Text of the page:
By Mustafa Suleman
By 1900 Harris Lebus was already employing 1,000 workers in London’s East End, expansion was greatly needed. Lebus did what may Londoners were doing at the time – moving to Tottenham.
Harris Lebus initially purchased 13-1/2 acres of land in Tottenham Hale, the new location was ideal as it was on the banks of the River Lea and beside two railway lines.
The benefit of good transportation wasn’t just important from a logistical point of view – for the delivery of raw materials and finished goods, but for the 6,000 employees that worked for Lebus at the peak of production.
The station opened on 15 September 1840 as Tottenham, on the Northern & Eastern Railway (N&ER) line from Stratford in East London to Broxbourne in Hertfordshire.
It was renamed Tottenham Hale in September 1968 when it became an interchange station with London Underground on the opening of the first stage of the Victoria line.
Trolleybuses and busses
Trolleybuses served London from the early 1930s to the early 1960s, routes 623 and 625 served Ferry Lane with route 627 often terminating at Tottenham Hale station.
The London trolleybus system was at its peak the largest in the world; they were originally designed and built specifically to be worthy tram replacements.
In 1954, it was announced that all trolleybuses were to be replaced, with the exception of the post-War vehicles, which would be retained until about 1970 and run over the original LUT trolleybus routes. Conversion began in 1959, using RT buses for the first three stages, and the new diesel-powered Routemasters for the remainder.
Planning for the Victoria line dates back to 1933 when the London Passenger Transport Board was formed (TPTB), however it wasn’t until after the war that plans were put forward for the new line, there were several proposals for the router with destinations as far as Wimbledon Croydon, Enfield and Waltham Forest.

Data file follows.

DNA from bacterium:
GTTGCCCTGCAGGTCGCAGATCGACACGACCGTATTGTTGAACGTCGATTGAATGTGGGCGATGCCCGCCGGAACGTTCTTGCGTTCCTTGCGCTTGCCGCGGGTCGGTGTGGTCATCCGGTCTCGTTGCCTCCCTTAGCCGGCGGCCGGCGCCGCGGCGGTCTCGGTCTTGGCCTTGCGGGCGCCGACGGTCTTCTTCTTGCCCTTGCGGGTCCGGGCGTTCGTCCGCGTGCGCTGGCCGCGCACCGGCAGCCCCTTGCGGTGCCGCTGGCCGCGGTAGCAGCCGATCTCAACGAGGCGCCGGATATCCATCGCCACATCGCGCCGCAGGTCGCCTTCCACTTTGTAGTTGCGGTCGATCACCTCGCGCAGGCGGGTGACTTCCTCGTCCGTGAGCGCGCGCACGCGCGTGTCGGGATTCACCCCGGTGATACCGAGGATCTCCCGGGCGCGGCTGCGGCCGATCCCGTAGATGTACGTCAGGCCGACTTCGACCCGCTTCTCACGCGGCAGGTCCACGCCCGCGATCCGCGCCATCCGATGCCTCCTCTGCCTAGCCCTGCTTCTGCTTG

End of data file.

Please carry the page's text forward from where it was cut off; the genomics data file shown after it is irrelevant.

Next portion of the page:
In August 1962 the government announced that construction of the Victoria line could proceed, it had an estimated project cost of £56 million – excluding the Brixton extension which was confirmed in August 1967 and was estimated to cost £15.9 million.
Being a significant engineering project in the capital, the Victoria Line was officially opened by Her Majesty Queen Elizabeth II in March 1969. The operation of the Victoria line was opened to the public in three stages with a further Brixton extension totalling 13.3 miles:
Walthamstow to Highbury & Islington – September 1968
Highbury & Islington to Warren Street – December 1968
Warren Street to Victoria – March 1969
Victoria to Brixton (although Pimlico station wasn’t quite ready) – July 1971
Northumberland Park Depot is the service and storage area for trains on the Victoria Line and is the only part of the line above ground. The later employees of Lebus at Tottenham Hale would have been able to enjoy the benefits of this ultra-modern, stylish and rapid new underground line.
The River Lea (or Lee) originates from Luton and flows to London where it meets the River Thames. The stretch by Tottenham lock was a factor for the choice of location to Tottenham Hale, raw materials would arrive to the Lebus factory via the river.